Patients with ineffective esophageal motility either underwent NF or ES, whereas patients with normal motility underwent either NF or MSA (Fig. 1). In our study we observed six patients (n = 6/25, 24%) with ineffective esophageal motility, who underwent NF. In the direct postoperative median follow-up of 3 months one patient (n = 1/25, 4%) developed persistent dysphagia, requiring multiple endoscopic dilatations. This rate of persistent dysphagia is on the lower end to previously published literature, ranging from 2.2% in a retrospective analysis of 350 patients after NF in our institution to 11% in a prospective European study comparing medical to surgical treatment of GERD31,36,37. Investigating postoperative dysphagia in this collective, MSA patients had a higher rate of short-term postoperative dysphagia than patients undergone NF and ES (24% vs. 16% vs. 0%, p = 0.04). As the magnetic ring is implanted around the weak esophageal sphincter, patients need time to adjust to the foreign body. Moreover, they are immediately started on a strict solid food diet to prevent fibroses, so higher rates of early postoperative dysphagia can be seen after MSA rather than NF. We observed no complications or new undesirable effects in patients that undergone ES, confirming previous literature and supporting it as the potential ideal therapy for GERD with an incomparable “magnitude of effect and lack of side effects”38.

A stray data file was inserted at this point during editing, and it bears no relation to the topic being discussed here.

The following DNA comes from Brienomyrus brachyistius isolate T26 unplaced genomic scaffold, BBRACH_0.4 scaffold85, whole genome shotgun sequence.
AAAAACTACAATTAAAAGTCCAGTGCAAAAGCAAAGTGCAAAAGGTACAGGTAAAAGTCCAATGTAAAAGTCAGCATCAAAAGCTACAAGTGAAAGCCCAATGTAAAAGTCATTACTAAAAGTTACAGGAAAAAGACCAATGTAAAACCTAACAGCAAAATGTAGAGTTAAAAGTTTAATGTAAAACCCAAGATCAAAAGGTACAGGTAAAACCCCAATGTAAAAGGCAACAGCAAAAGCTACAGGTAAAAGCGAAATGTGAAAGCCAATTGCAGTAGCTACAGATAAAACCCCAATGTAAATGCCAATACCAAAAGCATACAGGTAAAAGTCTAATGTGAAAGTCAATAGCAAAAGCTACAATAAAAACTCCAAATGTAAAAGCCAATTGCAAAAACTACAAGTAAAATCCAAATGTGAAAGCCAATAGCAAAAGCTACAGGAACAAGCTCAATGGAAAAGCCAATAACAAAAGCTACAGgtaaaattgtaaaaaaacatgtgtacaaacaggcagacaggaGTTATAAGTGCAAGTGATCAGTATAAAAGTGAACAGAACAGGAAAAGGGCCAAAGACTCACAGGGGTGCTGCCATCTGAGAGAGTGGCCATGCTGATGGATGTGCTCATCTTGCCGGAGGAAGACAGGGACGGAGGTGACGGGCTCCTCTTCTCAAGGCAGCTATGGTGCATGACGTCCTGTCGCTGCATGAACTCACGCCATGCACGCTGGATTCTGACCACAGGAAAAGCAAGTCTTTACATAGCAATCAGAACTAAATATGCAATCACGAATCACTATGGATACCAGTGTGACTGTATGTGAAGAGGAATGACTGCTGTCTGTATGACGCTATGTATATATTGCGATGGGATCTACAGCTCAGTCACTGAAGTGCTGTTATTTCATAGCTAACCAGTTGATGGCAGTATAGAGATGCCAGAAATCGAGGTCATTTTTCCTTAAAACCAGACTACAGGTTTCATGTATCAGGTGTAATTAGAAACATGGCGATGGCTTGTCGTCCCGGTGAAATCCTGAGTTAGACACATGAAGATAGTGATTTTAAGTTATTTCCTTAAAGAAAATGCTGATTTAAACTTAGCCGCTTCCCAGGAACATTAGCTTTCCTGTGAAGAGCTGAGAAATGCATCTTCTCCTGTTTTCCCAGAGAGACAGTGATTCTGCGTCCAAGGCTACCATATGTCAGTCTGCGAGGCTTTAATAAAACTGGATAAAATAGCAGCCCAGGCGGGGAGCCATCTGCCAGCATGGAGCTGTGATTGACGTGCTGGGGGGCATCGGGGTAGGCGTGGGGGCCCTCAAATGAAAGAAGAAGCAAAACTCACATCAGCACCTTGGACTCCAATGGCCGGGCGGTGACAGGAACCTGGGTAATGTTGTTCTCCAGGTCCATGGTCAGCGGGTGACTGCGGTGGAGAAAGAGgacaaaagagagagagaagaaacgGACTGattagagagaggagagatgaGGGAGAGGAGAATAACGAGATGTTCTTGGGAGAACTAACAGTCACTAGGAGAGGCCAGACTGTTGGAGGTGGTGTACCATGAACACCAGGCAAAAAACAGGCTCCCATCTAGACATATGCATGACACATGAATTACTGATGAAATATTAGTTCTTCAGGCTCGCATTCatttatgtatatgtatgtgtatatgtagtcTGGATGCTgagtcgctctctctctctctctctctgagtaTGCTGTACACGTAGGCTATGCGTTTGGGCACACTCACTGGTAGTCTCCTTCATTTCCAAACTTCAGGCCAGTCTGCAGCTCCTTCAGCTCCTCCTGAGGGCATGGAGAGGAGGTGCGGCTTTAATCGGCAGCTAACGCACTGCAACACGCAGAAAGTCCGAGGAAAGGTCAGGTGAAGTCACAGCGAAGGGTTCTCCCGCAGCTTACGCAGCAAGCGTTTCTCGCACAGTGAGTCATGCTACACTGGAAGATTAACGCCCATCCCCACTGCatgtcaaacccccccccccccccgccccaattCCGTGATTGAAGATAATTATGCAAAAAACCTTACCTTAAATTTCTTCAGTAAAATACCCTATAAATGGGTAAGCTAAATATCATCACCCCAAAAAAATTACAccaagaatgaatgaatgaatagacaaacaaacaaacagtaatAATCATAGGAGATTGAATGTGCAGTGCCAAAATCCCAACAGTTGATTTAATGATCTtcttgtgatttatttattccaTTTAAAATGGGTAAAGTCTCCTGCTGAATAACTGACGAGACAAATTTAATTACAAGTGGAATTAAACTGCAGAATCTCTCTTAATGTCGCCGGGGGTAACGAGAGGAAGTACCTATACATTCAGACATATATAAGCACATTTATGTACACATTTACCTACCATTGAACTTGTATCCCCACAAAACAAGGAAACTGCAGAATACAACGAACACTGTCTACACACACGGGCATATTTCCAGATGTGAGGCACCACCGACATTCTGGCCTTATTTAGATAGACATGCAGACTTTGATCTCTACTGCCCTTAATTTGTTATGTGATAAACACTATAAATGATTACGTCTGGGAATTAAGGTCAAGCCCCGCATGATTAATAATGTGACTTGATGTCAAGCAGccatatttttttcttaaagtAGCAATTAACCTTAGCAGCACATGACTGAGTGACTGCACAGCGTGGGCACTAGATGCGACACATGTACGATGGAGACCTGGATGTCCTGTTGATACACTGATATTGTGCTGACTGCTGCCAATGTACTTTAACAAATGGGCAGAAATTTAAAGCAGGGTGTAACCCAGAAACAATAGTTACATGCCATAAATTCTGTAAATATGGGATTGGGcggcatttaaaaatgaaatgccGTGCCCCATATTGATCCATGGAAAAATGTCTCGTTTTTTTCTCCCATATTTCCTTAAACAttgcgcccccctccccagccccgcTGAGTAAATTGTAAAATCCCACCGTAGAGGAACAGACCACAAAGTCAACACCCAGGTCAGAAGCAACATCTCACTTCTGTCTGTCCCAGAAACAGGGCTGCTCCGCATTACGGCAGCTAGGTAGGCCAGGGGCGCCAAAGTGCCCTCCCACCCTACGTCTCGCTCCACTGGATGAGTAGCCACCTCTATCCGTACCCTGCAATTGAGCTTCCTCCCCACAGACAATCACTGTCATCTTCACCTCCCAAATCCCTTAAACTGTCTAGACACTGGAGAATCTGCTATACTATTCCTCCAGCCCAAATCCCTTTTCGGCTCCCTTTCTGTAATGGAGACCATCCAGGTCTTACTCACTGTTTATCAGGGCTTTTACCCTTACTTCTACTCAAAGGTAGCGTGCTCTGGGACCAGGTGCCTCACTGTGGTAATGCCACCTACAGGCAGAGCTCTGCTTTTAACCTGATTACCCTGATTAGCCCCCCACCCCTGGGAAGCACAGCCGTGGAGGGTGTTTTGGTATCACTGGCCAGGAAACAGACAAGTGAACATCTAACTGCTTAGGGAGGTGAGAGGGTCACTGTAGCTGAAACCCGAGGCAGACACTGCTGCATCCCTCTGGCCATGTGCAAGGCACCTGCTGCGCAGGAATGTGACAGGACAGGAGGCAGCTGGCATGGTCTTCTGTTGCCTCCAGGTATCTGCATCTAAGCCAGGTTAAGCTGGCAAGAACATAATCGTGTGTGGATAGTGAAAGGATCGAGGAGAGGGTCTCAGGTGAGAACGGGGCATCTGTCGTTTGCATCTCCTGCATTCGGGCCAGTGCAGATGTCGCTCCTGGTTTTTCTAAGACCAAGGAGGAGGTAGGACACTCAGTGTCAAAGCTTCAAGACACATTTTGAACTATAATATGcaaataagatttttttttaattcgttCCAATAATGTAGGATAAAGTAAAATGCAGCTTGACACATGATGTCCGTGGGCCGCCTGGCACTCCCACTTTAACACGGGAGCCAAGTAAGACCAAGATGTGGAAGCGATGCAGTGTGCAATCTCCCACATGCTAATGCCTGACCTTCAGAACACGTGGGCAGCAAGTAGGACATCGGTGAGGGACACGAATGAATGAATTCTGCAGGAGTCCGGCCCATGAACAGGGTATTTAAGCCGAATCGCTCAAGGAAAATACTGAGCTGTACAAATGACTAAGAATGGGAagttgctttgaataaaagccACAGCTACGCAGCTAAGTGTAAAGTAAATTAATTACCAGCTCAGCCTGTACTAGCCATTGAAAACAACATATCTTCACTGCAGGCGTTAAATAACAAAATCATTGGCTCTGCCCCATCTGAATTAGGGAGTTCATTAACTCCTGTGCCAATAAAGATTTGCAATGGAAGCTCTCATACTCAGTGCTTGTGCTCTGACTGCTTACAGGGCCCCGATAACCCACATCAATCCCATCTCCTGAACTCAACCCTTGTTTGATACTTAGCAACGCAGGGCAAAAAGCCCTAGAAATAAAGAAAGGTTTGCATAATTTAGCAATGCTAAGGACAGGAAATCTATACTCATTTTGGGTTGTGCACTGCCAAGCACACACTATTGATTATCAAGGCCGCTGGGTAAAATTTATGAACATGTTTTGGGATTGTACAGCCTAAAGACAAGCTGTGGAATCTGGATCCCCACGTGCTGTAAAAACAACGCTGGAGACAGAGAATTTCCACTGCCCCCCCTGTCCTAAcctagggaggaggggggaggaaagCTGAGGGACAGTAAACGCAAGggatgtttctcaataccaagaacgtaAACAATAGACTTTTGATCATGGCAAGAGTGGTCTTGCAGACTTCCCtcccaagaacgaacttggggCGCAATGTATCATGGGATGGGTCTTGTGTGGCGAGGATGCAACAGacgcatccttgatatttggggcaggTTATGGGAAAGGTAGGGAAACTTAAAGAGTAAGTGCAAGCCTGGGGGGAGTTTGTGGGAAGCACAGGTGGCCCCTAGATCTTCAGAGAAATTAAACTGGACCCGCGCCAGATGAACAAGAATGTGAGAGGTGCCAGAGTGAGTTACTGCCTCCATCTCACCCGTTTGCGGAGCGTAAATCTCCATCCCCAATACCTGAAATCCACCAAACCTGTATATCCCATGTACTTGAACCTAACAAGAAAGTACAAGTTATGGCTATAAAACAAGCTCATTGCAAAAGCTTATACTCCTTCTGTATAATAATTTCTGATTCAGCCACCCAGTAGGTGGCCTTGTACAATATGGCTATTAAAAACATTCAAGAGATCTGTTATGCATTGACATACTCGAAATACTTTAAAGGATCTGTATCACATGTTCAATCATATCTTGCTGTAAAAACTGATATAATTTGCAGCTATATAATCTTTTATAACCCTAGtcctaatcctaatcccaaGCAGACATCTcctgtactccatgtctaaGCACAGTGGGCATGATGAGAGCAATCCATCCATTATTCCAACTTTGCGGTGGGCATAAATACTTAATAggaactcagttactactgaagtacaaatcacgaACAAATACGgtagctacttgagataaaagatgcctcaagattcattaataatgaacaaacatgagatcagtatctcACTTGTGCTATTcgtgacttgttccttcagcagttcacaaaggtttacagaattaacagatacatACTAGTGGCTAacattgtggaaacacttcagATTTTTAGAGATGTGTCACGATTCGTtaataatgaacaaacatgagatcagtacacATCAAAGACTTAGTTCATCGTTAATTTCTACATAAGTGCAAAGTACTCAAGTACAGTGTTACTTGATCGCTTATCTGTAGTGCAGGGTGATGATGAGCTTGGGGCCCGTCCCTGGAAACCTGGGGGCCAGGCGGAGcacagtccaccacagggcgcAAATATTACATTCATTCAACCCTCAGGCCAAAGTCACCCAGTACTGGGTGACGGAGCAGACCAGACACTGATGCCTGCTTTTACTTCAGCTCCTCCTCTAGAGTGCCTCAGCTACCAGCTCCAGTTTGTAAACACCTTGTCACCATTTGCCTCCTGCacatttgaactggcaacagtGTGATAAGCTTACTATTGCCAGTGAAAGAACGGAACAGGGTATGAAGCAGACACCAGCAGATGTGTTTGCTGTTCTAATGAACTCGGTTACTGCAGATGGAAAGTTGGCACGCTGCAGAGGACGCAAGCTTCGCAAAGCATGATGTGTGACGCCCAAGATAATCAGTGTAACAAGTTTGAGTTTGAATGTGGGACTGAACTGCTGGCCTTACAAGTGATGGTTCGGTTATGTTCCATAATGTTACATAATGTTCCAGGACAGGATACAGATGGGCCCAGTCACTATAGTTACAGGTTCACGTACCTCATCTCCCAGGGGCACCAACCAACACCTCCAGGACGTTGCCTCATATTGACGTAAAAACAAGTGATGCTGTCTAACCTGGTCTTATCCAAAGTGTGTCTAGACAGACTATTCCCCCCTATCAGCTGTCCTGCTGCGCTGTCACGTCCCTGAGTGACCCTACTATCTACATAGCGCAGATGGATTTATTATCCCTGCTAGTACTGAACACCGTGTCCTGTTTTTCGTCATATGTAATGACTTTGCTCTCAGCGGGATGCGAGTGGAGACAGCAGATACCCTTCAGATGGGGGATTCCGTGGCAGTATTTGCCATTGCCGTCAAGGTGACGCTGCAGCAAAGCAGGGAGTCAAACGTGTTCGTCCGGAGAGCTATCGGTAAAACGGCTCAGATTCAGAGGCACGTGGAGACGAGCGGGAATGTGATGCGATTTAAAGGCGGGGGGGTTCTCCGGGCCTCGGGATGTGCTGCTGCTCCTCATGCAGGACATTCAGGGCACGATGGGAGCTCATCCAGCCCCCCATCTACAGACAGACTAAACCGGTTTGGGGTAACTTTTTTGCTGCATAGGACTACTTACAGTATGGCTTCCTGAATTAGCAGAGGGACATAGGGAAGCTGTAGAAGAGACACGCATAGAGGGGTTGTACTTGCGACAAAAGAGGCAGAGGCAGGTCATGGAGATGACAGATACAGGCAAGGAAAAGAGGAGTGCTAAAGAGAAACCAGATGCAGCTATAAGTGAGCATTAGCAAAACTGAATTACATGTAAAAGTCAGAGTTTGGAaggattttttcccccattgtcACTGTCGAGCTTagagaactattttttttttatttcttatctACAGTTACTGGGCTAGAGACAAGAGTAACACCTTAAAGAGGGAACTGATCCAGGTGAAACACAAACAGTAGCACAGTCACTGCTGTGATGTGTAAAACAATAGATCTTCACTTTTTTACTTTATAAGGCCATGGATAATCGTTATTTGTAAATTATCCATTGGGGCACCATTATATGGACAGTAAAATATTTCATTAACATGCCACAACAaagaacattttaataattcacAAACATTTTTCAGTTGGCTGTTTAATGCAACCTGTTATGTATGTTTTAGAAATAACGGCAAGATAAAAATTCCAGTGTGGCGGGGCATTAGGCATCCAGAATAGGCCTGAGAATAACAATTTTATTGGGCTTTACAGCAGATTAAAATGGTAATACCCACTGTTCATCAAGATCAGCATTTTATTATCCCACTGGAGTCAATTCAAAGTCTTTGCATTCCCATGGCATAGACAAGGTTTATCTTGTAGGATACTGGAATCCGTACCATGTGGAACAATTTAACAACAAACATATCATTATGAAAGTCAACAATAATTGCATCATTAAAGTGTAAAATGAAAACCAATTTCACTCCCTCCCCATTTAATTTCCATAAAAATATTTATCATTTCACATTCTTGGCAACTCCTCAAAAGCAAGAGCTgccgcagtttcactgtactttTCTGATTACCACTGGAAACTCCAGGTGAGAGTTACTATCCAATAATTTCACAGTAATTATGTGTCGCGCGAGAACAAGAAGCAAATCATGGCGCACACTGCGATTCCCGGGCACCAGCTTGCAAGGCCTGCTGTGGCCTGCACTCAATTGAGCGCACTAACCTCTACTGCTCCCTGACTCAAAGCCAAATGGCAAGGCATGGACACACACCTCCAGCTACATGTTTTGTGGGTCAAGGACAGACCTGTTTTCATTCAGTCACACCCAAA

When comparing the median hiatal hernia size on endoscopy and high-resolution manometry preoperatively, we can see a statistically significant difference between the three groups of patients. Hiatal hernia size was the second deciding factor in our choice of anti-reflux surgery (Fig. 1) as a bigger hernia requires more extensive dissection thus making the surgery more invasive and increasing the risk of possible adverse effects. Our results confirm previous findings as MSA and ES were primarily contraindicated in patients with a hiatal hernia size larger than 3 cm. Nevertheless, as mentioned above Rona et al. published the first positive MSA results where an additional hiatoplasty was performed in hiatal hernia sizes up to 7 cm26. Following these footsteps we increased our cutoff to ≥4 cm as an exclusion criteria for MSA and ES.